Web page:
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‘Finding Dory’ Hits Close to the Mark

Finding Nemo has always been my favorite Pixar movie. It is one of THE defining movies of my generation. By all rights, I should be offended that they decided to make a sequel at all. And yet after seeing Finding Dory the other day, I’m actually glad that they made one. Finding Dory doesn’t really work as a stand-alone film: in fact, the exposition of Dory’s backstory ties in directly to where Dory met Marlin. I wish they hadn’t explained away so much of Dory’s spontaneity. Yet as annoying as it was for Pixar to retcon so much of Finding Nemo it segwayed nicely into Dory’s conflict as the central protagonist.

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13 Fandom Deaths That Will Always Be Too Soon

Here’s a short tribute to the saddest deaths in some of our fandoms, to the ones who die without being likely to come back.  None of these are necessarily in order, and I don’t have time to discuss the hows and whys of all their deaths today. But see if you can make it through this post without crying. Also, spoilers for just about everything.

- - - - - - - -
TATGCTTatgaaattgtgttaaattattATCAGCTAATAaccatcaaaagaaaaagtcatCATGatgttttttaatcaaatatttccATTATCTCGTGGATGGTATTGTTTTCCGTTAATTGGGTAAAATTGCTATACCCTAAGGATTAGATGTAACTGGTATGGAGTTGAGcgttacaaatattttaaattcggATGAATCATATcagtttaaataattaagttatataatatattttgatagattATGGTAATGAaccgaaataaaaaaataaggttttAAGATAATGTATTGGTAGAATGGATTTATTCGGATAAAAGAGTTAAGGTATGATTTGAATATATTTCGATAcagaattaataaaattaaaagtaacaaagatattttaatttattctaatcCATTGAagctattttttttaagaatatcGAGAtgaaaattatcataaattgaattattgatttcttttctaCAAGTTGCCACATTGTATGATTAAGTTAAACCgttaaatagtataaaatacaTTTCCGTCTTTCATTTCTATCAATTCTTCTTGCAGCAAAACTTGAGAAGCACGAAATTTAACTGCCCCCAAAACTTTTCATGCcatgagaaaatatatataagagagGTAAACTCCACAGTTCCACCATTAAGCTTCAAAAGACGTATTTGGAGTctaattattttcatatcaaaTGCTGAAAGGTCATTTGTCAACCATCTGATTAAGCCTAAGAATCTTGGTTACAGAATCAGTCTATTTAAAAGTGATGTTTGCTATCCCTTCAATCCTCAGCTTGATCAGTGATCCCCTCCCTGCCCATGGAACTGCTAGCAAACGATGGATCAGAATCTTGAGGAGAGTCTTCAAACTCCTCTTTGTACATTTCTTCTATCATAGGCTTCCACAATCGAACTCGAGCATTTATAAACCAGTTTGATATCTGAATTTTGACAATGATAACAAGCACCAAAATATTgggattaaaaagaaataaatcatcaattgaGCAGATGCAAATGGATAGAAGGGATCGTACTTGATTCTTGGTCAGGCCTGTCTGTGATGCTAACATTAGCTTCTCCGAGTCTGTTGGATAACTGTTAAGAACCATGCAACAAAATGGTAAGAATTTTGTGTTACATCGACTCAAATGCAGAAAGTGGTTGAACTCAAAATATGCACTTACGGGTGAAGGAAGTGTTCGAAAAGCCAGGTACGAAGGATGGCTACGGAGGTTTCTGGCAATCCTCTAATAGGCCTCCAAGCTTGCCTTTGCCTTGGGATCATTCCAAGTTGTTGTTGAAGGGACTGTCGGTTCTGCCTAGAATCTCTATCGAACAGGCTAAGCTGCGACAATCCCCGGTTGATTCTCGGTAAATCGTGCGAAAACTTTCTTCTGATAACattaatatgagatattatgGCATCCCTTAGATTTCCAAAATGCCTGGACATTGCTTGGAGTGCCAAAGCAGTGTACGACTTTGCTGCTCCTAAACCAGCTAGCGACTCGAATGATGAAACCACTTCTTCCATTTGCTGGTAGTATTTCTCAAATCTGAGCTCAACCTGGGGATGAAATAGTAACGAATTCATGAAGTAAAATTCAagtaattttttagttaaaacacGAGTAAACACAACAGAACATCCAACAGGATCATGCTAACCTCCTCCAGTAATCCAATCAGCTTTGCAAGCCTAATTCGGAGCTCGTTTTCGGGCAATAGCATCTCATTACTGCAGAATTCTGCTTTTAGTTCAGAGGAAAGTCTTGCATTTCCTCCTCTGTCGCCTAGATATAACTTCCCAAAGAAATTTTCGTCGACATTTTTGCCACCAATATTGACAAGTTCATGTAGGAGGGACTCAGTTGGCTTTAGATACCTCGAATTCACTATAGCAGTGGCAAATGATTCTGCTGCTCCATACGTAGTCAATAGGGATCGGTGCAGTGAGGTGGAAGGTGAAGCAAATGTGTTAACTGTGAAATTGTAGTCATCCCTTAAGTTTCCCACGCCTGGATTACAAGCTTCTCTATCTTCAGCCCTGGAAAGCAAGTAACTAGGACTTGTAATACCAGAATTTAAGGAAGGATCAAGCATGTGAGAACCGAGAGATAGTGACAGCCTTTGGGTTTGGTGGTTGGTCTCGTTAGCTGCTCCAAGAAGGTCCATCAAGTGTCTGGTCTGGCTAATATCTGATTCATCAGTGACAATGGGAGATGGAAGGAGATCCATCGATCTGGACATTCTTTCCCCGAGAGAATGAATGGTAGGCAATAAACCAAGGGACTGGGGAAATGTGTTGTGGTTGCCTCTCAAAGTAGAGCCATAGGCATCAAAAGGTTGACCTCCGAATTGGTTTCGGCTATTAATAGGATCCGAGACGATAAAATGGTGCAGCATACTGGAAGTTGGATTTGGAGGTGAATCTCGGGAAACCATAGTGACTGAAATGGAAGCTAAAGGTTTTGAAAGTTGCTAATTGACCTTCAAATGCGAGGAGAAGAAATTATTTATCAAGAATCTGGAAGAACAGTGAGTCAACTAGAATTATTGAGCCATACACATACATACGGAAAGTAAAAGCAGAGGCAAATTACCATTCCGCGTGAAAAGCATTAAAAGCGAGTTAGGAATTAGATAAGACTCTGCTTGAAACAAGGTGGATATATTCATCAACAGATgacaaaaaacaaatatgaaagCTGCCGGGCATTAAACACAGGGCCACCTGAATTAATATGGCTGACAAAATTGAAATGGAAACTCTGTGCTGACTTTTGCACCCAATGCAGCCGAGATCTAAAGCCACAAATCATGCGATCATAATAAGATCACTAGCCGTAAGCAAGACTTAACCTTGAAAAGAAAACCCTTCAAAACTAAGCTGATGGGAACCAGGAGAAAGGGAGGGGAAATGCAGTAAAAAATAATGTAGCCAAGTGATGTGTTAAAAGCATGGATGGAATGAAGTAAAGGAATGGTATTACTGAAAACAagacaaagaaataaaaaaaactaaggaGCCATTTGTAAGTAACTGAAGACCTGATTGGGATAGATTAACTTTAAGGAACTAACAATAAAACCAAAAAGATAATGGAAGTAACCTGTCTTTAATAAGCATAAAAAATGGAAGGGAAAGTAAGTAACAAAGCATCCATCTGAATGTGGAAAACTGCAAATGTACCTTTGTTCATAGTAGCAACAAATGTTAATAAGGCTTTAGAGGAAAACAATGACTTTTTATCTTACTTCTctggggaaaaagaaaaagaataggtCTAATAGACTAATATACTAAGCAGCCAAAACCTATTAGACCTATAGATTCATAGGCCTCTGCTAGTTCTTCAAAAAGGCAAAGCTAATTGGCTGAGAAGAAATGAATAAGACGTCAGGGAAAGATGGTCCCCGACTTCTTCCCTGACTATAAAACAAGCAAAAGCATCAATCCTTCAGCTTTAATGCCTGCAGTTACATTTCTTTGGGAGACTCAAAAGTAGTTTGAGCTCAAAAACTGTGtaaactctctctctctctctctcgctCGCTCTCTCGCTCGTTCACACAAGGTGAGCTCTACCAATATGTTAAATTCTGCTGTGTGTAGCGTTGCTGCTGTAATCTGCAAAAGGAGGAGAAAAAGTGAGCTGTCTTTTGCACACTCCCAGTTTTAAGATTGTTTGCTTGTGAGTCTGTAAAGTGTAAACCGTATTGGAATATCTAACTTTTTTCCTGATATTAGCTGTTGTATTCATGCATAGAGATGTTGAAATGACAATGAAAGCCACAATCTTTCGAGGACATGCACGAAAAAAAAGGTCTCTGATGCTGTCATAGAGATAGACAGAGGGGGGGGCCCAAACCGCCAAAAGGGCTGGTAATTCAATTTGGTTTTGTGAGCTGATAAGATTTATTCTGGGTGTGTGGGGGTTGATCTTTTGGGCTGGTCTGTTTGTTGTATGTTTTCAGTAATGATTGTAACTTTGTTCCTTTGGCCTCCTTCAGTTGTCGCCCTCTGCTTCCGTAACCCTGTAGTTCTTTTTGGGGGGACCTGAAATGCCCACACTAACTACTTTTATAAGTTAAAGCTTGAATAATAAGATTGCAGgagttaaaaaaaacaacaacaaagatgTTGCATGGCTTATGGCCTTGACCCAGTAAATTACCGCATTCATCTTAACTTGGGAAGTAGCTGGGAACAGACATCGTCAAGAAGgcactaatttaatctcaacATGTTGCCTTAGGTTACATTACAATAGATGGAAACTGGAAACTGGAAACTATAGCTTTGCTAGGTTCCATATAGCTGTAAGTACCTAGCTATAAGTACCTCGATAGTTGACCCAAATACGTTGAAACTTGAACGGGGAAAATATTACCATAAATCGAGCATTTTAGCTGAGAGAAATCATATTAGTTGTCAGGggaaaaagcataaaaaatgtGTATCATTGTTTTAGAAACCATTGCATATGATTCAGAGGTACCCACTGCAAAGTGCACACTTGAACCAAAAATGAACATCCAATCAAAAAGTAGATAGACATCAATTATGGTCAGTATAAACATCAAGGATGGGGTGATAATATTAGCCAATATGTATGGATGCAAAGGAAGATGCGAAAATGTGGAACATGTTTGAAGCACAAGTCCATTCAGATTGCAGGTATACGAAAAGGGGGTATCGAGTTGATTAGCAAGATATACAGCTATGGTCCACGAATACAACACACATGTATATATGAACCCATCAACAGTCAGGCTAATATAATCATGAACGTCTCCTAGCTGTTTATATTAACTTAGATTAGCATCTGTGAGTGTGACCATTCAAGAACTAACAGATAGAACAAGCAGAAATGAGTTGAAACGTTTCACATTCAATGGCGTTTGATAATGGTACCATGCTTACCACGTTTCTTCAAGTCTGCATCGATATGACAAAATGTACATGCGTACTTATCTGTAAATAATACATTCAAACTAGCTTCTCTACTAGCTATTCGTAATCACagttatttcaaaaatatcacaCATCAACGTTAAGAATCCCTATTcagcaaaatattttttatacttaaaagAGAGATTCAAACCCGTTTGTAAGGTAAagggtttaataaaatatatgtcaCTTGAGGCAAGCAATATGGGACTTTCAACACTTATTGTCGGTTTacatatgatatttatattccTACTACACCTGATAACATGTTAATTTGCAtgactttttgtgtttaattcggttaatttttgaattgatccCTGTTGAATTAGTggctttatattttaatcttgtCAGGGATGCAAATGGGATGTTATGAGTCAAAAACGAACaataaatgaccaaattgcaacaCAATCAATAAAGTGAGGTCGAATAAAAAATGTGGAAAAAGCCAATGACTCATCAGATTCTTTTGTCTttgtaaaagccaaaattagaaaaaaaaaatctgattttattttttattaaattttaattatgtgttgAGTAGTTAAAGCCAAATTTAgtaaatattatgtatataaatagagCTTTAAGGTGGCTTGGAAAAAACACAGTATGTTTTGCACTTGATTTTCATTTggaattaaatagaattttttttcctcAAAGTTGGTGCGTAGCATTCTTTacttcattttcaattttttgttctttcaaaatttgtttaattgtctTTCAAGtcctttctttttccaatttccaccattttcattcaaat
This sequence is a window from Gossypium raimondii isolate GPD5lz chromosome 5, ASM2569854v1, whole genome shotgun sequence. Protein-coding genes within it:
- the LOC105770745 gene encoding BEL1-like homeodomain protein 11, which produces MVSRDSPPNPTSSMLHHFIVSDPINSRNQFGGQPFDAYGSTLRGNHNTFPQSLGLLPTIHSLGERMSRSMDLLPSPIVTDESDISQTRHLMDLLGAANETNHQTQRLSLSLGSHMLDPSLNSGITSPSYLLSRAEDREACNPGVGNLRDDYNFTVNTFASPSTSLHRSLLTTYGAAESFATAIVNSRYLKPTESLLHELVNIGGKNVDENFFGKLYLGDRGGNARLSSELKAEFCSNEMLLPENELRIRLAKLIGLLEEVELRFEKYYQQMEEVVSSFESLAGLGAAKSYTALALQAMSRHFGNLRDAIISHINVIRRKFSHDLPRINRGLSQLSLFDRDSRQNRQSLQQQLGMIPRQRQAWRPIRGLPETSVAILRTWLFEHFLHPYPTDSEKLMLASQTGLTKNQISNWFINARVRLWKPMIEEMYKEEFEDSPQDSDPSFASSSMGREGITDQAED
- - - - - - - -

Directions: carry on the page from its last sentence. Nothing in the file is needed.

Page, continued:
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A Primer of Online Fandom Terms

My capstone paper at BYU was on online fandom and I had to explain a lot of terms in detail to a professor who wasn’t very well-versed in modern trends. Since graduating, I’ve found out there is a lot more to fandom that I wasn’t even aware of, including terminology and slang. If you use Pinterest and Tumblr or you follow fandom sites on Facebook, the following may be some ideas to be aware of when looking at fan art and reading others’ posts, as well as commonly used slang. The slang terms you can look up in the Urban Dictionary (which is a site I DO NOT recommend for children).

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10 Movie Soundtrack Favorites

Our favorite movies wouldn’t be as cool without the amazing musical scores behind them. This is a sampling of some of my favorite movie tunes.

  1. ‘This is Berk,’ James Powell, How to Train Your Dragon (2010)

Via Rebloggy

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10 Ways a ‘Maleficent’ Sequel Could Be Awesome

Quick rant here: I really wish Disney’s live action team had some better ideas than to keep remaking classics as live-action films. They’re doing a good job with some of them—I loved Cinderella, remember?—but the previews for Pete’s Dragon and The Jungle Book actually turned me off. And the lineup for their future films isn’t very promising—with the notable exception, of course, of next year’s Beauty and the Beast directed by Bill Condon and starring Emma Watson as Belle.